MOSCOW (Reuters) – The head of the Russian human rights group Memorial said on Wednesday that he and his colleagues would find a way to carry on their work despite two court rulings that ordered them to shut down.
“You don’t defeat the memory of people’s grandfathers and great-grandfathers that easily,” he said in an interview.
The Supreme Court on Tuesday ordered Memorial International, Russia’s oldest human rights group, to disband for failing to operate rigorously under the designation “foreign agent”.
On Wednesday, another court ordered Memorial’s Human Rights Centre, which provides legal help to victims of rights abuses and compiles a list of political prisoners, to close. The ruling capped a year of crackdowns on dissent unseen since the Soviet era.
Jan Raczynski, chairman of Memorial’s board, told Reuters in an interview at its Moscow headquarters that a way would be found to continue documenting Soviet-era crimes such as Joseph Stalin’s “Great Terror” as well as modern-day abuses.
“This (Soviet-era crimes) is a matter that affects millions of our fellow citizens and … is a problem of the entire former Soviet Union and of all the ex-Soviet bloc, he said. “So one way or another, people will do this work.”
He said his own grandfather had been caught up in the Terror of 1936-38, in which the dictator had more than 700,000 perceived rivals or enemies executed and many more imprisoned or tortured. He did not say how his grandfather had been affected.
Critics say the legal assault on Memorial is an attempt to whitewash the darkest chapters of the Soviet Union, which do not chime with the Kremlin’s narrative of a resurgent Russia with nothing to be ashamed of.
‘WORK THAT SOCIETY NEEDS’
A state prosecutor told Tuesday’s court hearing that Memorial had promoted an image of the Soviet Union as a “terrorist state” and blackened the memory of its achievement in resisting Nazi aggression in World War Two. He said “someone” was paying Memorial for such treachery.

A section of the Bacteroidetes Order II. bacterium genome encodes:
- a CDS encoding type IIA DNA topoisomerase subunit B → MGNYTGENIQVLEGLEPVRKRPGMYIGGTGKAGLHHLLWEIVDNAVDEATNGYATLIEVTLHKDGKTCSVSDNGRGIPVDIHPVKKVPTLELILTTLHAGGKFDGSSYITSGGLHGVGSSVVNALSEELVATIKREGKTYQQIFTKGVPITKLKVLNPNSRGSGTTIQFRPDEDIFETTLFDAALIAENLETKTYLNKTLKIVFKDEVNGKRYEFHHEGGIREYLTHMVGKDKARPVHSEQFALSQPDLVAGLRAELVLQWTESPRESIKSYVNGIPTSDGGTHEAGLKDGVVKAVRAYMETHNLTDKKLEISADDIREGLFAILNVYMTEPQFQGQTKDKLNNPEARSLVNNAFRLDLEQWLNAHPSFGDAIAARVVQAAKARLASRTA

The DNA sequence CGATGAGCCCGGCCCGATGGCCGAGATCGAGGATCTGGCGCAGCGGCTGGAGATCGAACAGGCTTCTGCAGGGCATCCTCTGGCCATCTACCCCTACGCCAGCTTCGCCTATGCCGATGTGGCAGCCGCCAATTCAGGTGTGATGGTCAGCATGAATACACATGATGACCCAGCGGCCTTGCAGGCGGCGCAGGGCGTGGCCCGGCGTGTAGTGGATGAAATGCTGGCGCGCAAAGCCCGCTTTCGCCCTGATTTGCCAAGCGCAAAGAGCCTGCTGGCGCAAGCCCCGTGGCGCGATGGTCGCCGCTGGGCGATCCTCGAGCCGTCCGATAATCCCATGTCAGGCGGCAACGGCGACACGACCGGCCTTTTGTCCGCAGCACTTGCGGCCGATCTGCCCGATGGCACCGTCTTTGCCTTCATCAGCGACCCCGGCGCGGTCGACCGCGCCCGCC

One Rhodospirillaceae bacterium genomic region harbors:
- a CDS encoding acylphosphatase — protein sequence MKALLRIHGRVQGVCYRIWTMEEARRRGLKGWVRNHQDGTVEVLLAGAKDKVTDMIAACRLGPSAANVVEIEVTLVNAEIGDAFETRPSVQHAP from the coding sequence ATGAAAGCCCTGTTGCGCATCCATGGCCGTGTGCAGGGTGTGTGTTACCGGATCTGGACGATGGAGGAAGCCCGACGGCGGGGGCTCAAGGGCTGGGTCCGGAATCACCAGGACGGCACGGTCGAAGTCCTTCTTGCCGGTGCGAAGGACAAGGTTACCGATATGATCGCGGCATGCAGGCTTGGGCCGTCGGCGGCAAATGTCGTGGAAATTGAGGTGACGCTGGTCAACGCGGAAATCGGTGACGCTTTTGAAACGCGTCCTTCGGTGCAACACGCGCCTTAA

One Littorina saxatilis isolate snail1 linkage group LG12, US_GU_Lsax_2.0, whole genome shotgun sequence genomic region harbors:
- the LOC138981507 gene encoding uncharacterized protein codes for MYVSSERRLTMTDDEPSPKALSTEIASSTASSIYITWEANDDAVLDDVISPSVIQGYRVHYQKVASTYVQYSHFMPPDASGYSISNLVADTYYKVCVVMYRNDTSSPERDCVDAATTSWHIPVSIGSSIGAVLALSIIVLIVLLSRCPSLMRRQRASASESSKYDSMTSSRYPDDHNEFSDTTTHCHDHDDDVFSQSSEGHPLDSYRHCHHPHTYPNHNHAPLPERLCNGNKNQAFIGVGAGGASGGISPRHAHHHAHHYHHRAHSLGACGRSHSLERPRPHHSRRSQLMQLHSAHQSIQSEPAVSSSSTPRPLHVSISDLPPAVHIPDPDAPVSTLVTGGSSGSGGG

Raczynski said it was “obvious” that the Soviet Union had been a terrorist state, describing its past as one of “mass human rights violations”. He said modern Russia was repeating the mistake of trying to solve social problems with violence and by limiting freedom of assembly and freedom of speech.
In particular, he said the number of people in jail on what he called fabricated political charges was nearly as high as during the last years of the Soviet Union, before Mikhail Gorbachev’s reforms.
“The direction of travel really is of great concern,” he said, surrounded by shelves with hundreds of “memory books” detailing the names and biographies of people repressed by Soviet authorities.
Raczynski said he had first become involved with Memorial in 1988, the year after it was founded in the twilight of the Soviet Union, and like many others was attracted by the idea of doing work with a moral value.
He said Memorial had the right to continue its activities until the outcome of its legal appeals was known, but that it did did not have a detailed plan of how to respond if authorities went after the dozens of other legal entities it operates.
“There are people who are taking this (the court decisions) hard … because they give their lives to something they consider important which, in many other countries, they would be thanked for and even given medals for. Here, we see the opposite.
“But nobody plans to give up. Some may have to look for different work if things go really badly, because they have to feed their families. (But) we intend to carry on all this work. It’s not just our work. It’s work that society needs.”
(Reporting by Anton Zverev; Writing by Andrew Osborn; Editing by Kevin Liffey)